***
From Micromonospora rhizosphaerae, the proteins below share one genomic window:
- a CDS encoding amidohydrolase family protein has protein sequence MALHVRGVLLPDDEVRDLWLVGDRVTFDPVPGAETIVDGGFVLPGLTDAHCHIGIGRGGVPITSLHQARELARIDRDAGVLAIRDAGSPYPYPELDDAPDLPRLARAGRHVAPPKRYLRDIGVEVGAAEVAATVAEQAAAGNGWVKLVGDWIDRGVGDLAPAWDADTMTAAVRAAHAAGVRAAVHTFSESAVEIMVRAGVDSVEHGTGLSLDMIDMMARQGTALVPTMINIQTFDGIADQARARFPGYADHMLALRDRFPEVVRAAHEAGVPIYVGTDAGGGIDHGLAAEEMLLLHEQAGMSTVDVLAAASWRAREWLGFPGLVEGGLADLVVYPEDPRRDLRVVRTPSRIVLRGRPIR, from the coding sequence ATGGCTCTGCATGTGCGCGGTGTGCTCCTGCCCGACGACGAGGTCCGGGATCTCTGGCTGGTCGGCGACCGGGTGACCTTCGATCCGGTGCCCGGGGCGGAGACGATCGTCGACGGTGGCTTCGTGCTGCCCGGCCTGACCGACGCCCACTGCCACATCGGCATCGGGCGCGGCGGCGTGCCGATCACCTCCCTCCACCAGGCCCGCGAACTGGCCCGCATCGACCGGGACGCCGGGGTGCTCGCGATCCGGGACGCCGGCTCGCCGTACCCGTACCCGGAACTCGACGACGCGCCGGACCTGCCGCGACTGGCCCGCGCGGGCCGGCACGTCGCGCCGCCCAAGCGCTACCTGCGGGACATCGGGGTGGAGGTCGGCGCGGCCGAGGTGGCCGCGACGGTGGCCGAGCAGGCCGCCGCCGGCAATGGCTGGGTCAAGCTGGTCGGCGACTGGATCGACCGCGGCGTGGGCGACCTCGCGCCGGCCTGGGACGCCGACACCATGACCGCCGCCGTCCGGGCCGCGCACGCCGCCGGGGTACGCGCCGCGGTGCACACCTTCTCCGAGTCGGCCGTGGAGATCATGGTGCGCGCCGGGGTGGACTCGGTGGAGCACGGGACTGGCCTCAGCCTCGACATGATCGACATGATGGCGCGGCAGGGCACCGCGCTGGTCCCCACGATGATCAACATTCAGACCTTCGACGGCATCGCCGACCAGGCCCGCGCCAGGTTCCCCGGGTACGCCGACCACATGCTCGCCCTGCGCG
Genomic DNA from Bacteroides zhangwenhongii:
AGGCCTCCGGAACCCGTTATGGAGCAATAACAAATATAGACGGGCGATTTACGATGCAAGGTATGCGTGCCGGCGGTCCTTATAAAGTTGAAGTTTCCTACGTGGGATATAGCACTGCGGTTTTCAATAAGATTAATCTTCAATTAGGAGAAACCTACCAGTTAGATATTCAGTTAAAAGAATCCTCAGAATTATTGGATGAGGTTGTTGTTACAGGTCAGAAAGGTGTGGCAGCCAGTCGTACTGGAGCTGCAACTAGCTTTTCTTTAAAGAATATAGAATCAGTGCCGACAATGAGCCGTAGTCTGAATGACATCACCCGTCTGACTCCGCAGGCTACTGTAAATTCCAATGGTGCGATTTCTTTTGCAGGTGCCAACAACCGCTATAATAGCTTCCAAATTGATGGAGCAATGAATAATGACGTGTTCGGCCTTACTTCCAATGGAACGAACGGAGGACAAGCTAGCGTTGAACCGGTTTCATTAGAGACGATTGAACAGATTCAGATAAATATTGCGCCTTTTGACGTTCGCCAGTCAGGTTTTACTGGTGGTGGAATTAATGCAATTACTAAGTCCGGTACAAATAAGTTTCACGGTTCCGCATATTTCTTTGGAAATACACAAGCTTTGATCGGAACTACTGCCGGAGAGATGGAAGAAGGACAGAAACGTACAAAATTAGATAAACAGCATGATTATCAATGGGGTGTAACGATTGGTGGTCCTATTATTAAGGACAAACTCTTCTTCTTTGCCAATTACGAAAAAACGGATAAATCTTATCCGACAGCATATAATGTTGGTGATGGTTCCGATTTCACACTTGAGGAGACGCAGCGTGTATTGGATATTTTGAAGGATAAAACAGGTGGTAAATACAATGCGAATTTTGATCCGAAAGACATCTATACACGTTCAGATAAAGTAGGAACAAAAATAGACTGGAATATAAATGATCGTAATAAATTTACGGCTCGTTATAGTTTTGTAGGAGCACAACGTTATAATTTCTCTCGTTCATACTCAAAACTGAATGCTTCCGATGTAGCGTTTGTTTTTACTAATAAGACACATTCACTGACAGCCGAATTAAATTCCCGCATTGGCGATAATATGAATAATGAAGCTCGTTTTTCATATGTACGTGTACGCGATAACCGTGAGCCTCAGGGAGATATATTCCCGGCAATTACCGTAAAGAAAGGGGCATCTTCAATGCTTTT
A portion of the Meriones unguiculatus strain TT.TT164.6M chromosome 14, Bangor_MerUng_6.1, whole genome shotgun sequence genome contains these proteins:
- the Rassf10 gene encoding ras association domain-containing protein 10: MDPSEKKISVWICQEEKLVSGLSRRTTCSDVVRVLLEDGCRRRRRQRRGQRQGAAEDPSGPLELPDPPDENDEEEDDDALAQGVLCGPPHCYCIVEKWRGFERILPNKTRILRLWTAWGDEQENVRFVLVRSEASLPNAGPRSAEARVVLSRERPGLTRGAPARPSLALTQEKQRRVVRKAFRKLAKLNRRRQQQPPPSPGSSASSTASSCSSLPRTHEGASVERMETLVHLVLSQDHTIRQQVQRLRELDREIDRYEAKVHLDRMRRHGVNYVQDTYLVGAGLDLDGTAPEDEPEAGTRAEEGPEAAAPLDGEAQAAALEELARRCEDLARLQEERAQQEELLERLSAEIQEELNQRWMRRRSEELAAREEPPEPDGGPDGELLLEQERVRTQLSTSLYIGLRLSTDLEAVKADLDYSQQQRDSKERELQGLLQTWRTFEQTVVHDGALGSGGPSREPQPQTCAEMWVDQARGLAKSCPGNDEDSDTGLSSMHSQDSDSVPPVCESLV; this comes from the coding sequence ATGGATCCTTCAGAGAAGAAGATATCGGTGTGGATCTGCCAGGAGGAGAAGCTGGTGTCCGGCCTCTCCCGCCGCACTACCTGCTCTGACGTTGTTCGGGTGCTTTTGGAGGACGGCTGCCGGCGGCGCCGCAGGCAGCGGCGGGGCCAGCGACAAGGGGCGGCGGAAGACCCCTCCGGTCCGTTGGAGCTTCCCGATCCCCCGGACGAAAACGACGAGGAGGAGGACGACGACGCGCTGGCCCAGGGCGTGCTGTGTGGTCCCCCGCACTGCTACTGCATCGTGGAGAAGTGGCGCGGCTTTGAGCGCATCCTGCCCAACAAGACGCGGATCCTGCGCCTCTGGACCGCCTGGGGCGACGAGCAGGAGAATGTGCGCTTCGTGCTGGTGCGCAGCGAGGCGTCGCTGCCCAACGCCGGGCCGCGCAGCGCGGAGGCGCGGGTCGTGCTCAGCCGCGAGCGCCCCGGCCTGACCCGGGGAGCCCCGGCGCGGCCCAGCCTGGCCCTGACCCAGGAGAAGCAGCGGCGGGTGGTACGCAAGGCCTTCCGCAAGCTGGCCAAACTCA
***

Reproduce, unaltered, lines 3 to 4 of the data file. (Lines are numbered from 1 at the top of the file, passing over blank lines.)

Genomic DNA from Bacteroides zhangwenhongii:
AGGCCTCCGGAACCCGTTATGGAGCAATAACAAATATAGACGGGCGATTTACGATGCAAGGTATGCGTGCCGGCGGTCCTTATAAAGTTGAAGTTTCCTACGTGGGATATAGCACTGCGGTTTTCAATAAGATTAATCTTCAATTAGGAGAAACCTACCAGTTAGATATTCAGTTAAAAGAATCCTCAGAATTATTGGATGAGGTTGTTGTTACAGGTCAGAAAGGTGTGGCAGCCAGTCGTACTGGAGCTGCAACTAGCTTTTCTTTAAAGAATATAGAATCAGTGCCGACAATGAGCCGTAGTCTGAATGACATCACCCGTCTGACTCCGCAGGCTACTGTAAATTCCAATGGTGCGATTTCTTTTGCAGGTGCCAACAACCGCTATAATAGCTTCCAAATTGATGGAGCAATGAATAATGACGTGTTCGGCCTTACTTCCAATGGAACGAACGGAGGACAAGCTAGCGTTGAACCGGTTTCATTAGAGACGATTGAACAGATTCAGATAAATATTGCGCCTTTTGACGTTCGCCAGTCAGGTTTTACTGGTGGTGGAATTAATGCAATTACTAAGTCCGGTACAAATAAGTTTCACGGTTCCGCATATTTCTTTGGAAATACACAAGCTTTGATCGGAACTACTGCCGGAGAGATGGAAGAAGGACAGAAACGTACAAAATTAGATAAACAGCATGATTATCAATGGGGTGTAACGATTGGTGGTCCTATTATTAAGGACAAACTCTTCTTCTTTGCCAATTACGAAAAAACGGATAAATCTTATCCGACAGCATATAATGTTGGTGATGGTTCCGATTTCACACTTGAGGAGACGCAGCGTGTATTGGATATTTTGAAGGATAAAACAGGTGGTAAATACAATGCGAATTTTGATCCGAAAGACATCTATACACGTTCAGATAAAGTAGGAACAAAAATAGACTGGAATATAAATGATCGTAATAAATTTACGGCTCGTTATAGTTTTGTAGGAGCACAACGTTATAATTTCTCTCGTTCATACTCAAAACTGAATGCTTCCGATGTAGCGTTTGTTTTTACTAATAAGACACATTCACTGACAGCCGAATTAAATTCCCGCATTGGCGATAATATGAATAATGAAGCTCGTTTTTCATATGTACGTGTACGCGATAACCGTGAGCCTCAGGGAGATATATTCCCGGCAATTACCGTAAAGAAAGGGGCATCTTCAATGCTTTT